Keith Hernandez on having his No. 17 retired: 'Highest honor an organization can give to a player'

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  • Keith Hernandez
    Keith Hernandez
    Baseball player
  • Mike Piazza
    Mike Piazza
    American Hall of Fame baseball player
  • Jerry Koosman
    American baseball player
  • Tom Seaver
    American baseball player
Keith Hernandez headshot in a suit, field behind him
Keith Hernandez headshot in a suit, field behind him

On July 9, Keith Hernandez's No. 17 will be the seventh number hanging in the Citi Field rafters.

He will join Gil Hodges, Casey Stengel, Tom Seaver, Mike Piazza, Jerry Koosman, and Jackie Robinson.

His former teammate Daryl Strawberrry said it's a long overdue honor, but Hernandez still isn't taking it for granted.

"This is the highest honor that an organization can give to a player...," Hernandez told the media on Wednesday. "I do feel like I’m lost in space, it happened to me, an honor like this, and it’s something I never dreamed of. You dream of being on a world championship team, you dream of being a batting champion or an MVP. The thought of having a number retired never crossed my mind as a kid growing up and as I was playing in St. Louis or in New York."

Hernandez won five Gold Glove Awards and the 1986 World Series in his six-and-a-half seasons in Queens, and immediately made an impact on a team that needed veteran leadership and was ready to pounce. In his first three full seasons with the Mets, he finished second, eighth, and fourth in NL MVP voting.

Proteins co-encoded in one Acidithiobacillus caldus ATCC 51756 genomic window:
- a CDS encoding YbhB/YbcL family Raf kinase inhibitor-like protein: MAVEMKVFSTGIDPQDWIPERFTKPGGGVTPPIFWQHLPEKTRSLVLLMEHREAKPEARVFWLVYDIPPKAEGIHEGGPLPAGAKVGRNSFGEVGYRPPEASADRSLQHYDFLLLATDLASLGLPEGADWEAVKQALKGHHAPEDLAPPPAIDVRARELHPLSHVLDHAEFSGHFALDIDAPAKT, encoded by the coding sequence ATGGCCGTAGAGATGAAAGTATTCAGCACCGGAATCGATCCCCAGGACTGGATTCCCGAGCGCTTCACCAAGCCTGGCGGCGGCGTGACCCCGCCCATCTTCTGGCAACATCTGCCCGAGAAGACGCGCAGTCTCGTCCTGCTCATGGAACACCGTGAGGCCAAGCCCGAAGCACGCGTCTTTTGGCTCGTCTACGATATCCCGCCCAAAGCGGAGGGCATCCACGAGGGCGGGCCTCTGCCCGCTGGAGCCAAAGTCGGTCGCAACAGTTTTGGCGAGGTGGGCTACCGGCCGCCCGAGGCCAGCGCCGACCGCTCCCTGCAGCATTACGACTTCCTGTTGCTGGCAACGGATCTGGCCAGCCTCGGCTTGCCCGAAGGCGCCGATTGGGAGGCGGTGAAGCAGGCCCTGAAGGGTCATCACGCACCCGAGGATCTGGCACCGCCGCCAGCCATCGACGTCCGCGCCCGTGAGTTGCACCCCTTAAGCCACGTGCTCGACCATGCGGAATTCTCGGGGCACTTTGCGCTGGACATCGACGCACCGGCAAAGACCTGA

He found out about his number retirement shortly before all of us found out, as he got a phone call from Steve Cohen on Tuesday afternoon.

“His name popped up on my screen, I’m going ‘Oh, okay, maybe he wants to talk about the team.’ So we had around a 10-minute conversation about the events that have happened – I think positive events that have happened – for the Mets. And then he said, ‘Well, this isn’t the reason why I’m calling.’ And then he dropped the bomb on me. So it caught me completely by surprise, I had no idea," said the 11-time Gold Glover.

Keith Hernandez
Keith Hernandez

Hernandez, who admitted he was happy when former teammate David Cone wore the number in his honor when he went to play for Cleveland, did say he hadn't thought about having his number retired while playing, but couldn't help but think about it more in recent years, as the Mets retired Mike Piazza and Jerry Koosman's numbers.

“I never inquired [why it took this long]. I just took each year as it came by," he said. "It wasn’t something that crossed my mind very often. I was very pleased that Piazza’s number was retired. It was very much worthy, and also retiring Koosman’s number, so I think when those things happened – and remember, Mike was the first number to be retired in quite some time, so maybe [things] was starting to turn a bit. Then they retired Koosman’s, then I thought that things were kind of going in right direction, that maybe it could happen. It’s not something that I thought about, it wasn’t gonna ruin my day. If it happened, it happened, if it doesn’t, it doesn’t.”

Hernandez has been in the Mets' Hall of Fame since 1997, and he joined the St. Louis Cardinals' Hall of Fame last season.

But he admitted that the fact that 17 will never be worn again hits a bit different, especially in the franchise's 60h anniversary when the Mets already have plans to commemorate The Franchise.

“It kind of puts you on different stratosphere, I think..." Hernandez said. "It’s rarified air. I’m in a wonderful group. … It just seems like all of the pieces are coming together, it’s the 60th anniversary of the Mets, if you could believe that. We’re gonna unveil Tom Seaver’s statue this year, it just seems like all the dominos are falling into place. And for me to be one of those pieces just means world to me.”